What a wonderful summer we were blessed with. I have been out in the vegetable patch tending my bountiful harvest, which has enjoyed the sunshine as much as I but everything seems to have come at once, so is a glut now. What the slugs haven’t devoured or I’m not giving away ends up on the compost heap.
The summer weather has suited the rabbits too. Bolstered by lush, green grass and my tender plants, they seem to be doing very well indeed. I watch them from the house, bold as brass hopping about and multiplying right in front of my eyes. However, when I see those little bunnies frolicking around, I can’t help but lick my lips.
I’ve long been a fan of rabbit, especially in a pie with shortcrust pastry, served with fresh greens and creamy mashed potato with grain mustard. But killing and preparing rabbits is quite a skill not even tried by the majority I reckon, so they’re still the preserve of the hunter-gatherer, or bush craft fanatic and possibly not ‘Truly Scrumptious’ readers. Thankfully, supermarkets are starting to sell it (albeit beautifully prepared and packed in plastic), as do farm shops and Buttlings of course. I long to see rows of furry rabbits hanging in Buttlings shop window as I swear the bunnies on my land are trespassing from his! We continue to debate this pesky state of affairs.
To get the best from rabbit you must understand its make-up – it can be a dry meat as there isn’t much fat on a rabbit, so the fail-safe way to cook it is slowly and carefully – braised or casseroled seems best. The younger the bunny the better, as with all animals, as they are more tender. I guess the same must go for squirrel, and despite having seen it for sale locally, I haven’t had the courage to buy any. My head tells me that squirrels are closer to rats than rabbits, so will leave well alone. And eating hare is just plain wrong.
So slowly does it. Create a relaxed mood in your kitchen which will be reflected in your cooking, and as you go about your day, it will take care of itself in the oven – leave the kitchen door open and let the comforting scents waft about the house tempting those hungry down to the kitchen table for an autumnal supper to savour.
Now, if you have impressionable children in the house, please change the name of my recipe, even substitute the rabbit for chicken. When what you are eating for supper has an association with Beatrix Potter you may have trouble on your hands. Call it chicken either way, they will never know!
Anyone passing along the bridge at Ludwell – feel free to call out to the ever increasing bunnies boldly eating my grass, that I have plans for them!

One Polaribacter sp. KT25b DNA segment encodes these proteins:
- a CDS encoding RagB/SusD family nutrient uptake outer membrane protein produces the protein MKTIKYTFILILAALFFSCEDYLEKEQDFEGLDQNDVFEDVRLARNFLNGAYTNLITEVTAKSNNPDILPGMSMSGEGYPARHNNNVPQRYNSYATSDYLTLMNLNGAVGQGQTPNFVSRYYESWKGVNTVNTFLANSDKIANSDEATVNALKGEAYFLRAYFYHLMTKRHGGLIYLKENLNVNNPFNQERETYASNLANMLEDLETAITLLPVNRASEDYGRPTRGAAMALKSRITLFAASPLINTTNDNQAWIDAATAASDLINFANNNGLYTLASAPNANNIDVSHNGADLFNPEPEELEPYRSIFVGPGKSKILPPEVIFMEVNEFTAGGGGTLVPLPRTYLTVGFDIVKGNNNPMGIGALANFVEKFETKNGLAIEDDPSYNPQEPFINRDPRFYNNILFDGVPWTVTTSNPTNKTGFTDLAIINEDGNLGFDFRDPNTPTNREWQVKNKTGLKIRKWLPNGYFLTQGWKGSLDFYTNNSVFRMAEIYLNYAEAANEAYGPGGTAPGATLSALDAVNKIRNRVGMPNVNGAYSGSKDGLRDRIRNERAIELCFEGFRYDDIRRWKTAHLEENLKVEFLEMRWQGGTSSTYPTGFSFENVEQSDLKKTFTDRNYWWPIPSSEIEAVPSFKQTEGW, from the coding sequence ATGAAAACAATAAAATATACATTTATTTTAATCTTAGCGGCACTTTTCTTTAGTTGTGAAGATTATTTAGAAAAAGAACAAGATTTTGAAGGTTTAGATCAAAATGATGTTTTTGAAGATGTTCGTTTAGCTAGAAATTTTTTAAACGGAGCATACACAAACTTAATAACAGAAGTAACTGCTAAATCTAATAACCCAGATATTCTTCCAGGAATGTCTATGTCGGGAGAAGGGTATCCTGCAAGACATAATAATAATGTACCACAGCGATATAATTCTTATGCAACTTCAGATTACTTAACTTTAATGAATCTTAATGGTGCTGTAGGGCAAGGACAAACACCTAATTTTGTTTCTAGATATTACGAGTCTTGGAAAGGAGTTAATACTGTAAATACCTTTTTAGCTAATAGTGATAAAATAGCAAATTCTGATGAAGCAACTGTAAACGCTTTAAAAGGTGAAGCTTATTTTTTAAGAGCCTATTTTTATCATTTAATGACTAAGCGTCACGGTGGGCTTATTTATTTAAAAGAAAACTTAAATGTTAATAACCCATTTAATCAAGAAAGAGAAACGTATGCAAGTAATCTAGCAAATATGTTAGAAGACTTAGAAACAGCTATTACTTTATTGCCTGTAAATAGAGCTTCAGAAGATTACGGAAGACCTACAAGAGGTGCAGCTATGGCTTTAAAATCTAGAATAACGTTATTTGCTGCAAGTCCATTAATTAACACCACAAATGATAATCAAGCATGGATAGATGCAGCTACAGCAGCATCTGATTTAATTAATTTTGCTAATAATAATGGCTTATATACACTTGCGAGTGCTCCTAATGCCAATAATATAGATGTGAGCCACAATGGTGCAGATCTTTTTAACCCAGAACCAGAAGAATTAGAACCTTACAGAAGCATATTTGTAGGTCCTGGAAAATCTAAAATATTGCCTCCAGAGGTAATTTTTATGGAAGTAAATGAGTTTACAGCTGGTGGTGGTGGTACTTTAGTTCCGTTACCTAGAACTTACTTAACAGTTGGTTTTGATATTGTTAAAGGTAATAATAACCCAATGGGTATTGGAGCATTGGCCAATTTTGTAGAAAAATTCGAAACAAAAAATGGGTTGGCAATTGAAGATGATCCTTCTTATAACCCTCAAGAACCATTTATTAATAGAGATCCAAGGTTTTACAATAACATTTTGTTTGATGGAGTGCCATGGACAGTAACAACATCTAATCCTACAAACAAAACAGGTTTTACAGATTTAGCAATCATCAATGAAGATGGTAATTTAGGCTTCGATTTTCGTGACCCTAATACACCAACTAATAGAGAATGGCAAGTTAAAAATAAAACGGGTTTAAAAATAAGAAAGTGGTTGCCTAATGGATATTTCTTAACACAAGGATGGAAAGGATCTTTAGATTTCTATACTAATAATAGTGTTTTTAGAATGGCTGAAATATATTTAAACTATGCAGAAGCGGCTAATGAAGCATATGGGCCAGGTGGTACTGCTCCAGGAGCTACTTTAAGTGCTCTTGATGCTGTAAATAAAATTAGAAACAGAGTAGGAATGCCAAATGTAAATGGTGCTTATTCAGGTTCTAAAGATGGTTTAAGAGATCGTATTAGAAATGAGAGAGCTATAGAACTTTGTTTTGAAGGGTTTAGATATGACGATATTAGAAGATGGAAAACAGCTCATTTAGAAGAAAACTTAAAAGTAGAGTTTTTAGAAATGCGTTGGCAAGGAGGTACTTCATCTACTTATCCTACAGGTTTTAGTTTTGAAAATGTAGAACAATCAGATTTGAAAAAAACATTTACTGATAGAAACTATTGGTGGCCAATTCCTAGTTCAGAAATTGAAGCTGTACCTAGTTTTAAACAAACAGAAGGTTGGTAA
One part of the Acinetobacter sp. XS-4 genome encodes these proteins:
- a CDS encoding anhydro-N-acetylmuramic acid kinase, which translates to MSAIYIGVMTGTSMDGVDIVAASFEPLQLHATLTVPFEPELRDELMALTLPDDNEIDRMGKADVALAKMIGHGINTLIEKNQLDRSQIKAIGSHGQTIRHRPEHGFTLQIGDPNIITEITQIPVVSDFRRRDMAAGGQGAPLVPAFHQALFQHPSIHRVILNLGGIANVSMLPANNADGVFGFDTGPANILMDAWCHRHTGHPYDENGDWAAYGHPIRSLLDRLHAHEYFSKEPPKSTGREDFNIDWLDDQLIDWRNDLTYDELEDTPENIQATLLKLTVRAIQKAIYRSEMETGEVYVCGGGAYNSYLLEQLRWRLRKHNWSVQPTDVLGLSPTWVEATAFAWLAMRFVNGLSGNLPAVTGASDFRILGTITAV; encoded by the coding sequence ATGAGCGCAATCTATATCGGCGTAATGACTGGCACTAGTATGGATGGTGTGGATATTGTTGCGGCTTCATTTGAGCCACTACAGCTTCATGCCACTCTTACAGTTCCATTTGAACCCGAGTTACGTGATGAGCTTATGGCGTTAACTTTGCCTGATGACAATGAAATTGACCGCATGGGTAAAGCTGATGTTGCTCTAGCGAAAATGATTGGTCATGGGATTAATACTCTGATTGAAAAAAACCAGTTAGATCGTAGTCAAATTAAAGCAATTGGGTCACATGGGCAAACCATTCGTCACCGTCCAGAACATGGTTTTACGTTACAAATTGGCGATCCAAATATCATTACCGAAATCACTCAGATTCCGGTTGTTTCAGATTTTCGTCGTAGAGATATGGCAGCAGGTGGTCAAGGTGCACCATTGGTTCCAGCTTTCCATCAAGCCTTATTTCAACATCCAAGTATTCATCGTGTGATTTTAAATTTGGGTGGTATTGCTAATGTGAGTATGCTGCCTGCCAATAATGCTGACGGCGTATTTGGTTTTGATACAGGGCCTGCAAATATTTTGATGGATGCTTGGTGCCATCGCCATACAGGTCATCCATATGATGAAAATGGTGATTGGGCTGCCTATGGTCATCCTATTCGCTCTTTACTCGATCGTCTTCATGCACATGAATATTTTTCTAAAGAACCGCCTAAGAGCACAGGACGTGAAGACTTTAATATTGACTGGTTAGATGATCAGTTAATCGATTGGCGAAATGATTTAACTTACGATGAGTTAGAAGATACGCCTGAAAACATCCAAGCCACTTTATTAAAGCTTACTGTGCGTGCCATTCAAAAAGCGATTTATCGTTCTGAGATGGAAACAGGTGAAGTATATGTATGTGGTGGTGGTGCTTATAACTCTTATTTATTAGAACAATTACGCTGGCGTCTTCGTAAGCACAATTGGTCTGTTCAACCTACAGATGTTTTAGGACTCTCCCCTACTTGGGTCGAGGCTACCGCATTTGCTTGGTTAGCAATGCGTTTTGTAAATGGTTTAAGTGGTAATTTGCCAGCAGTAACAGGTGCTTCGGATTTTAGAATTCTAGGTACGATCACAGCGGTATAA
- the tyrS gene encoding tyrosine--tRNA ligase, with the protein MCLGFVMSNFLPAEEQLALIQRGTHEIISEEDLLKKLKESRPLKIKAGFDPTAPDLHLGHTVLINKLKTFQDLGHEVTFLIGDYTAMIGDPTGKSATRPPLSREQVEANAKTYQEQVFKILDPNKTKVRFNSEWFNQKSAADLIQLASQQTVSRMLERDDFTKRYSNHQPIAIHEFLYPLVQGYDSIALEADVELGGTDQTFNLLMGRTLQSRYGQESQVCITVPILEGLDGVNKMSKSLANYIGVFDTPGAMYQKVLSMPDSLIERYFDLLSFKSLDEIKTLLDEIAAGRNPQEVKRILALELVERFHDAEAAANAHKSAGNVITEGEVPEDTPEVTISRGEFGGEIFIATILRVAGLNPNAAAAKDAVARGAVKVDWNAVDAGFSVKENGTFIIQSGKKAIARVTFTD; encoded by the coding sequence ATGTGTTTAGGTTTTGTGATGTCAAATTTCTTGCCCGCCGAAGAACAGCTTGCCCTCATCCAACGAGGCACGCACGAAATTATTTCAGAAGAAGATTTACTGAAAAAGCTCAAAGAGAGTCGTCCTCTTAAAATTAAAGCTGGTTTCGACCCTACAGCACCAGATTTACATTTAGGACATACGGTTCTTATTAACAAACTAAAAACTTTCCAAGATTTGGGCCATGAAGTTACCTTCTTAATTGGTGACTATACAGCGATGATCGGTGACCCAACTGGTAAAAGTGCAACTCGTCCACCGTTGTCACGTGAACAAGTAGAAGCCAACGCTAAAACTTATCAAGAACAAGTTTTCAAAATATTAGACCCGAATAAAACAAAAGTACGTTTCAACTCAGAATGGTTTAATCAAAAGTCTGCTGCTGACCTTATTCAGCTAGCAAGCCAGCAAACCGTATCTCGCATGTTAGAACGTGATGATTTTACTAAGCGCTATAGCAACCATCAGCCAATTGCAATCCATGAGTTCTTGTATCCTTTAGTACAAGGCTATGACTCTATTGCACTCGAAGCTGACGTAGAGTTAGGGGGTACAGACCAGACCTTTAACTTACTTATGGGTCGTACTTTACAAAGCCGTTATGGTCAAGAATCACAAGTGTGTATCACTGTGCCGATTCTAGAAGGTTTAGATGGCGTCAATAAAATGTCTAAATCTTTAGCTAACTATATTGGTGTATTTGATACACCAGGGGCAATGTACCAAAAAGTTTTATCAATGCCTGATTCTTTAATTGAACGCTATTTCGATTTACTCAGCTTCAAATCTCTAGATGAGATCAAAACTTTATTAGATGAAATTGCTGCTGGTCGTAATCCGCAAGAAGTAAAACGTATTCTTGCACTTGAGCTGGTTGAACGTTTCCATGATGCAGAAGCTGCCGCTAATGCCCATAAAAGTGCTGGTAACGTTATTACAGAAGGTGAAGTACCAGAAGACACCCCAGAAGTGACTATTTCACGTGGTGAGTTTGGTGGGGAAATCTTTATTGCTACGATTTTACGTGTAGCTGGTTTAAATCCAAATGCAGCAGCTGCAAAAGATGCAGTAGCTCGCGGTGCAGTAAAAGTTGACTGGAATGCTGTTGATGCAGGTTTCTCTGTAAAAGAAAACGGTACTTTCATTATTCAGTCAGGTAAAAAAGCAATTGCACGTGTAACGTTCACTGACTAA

Pot-roast Peter with Noilly Pratt
Approx. £10.50 when all ingredients purchased in Ludwell (costs are for chicken)
Rabbit is a treat, more sophisticated than chicken although you can substitute chicken very easily for this recipe. Leave out the Noilly Pratt if you like but maybe add some sliced fennel bulb to develop an aniseedy background to the flavour.
2 rabbits, jointed into 8 pieces, liver sliced if available (alternatively use a large jointed chicken, skin off and preferably include the liver – optional)
2 tbsp Dijon mustard (grain will be good too)
50g unsmoked bacon, diced or lardons
100g unsalted butter, diced and clarified (melted and solids removed)
450g trimmed leeks cut into 1cm slices
1 bay leaf
2 sprigs of fresh thyme
100ml Noilly Pratt or pastis if you can get it
½ lemon – juiced
100ml chicken stock
chopped dill to serve (fresh only please - use fennel leaves/fronds if you can’t get dill)
Preheat oven to 150°C / gas mark 2 (AGA simmering oven)
1. Brush the mustard over the rabbit joints.
2. Heat a large cast-iron casserole over a medium-high heat, add all but a tablespoon of the clarified butter and colour the rabbit in batches, transferring the joints to a plate as they are ready
3. Add the bacon lardons to the pan and fry until lightly coloured
4. Add the leeks to the pan with the herbs and continue to cook for about 7 minutes until glossy and lightly coloured, stirring occasionally
5. Return the rabbit to the pan, pour over the Noilly Pratt, lemon juice and stock. Lightly season (bearing in mind the bacon will be quite salty)
6. Give everything a good stir, cover and cook for 2 hours in the oven, turning the rabbit once.
7. Transfer the cooked rabbit to a dish and simmer the juices vigorously for a few minutes to concentrate the flavour.
8. Heat the reserved butter and fry the liver if using
9. Return the rabbit to the sauce and serve scattered with the liver and dill
Serve with mash or creamed celeriac, chard, greens or beans. Keep it simple. If you prefer a creamy sauce (which would be ideal if using this recipe for a pie filling) add 100ml of double cream at the end of the reduction (stage 7).
As always it’s ….truly, truly scrumptious
These musings and recipes are gleaned from The Donhead Digest with the permission of AIF, their author.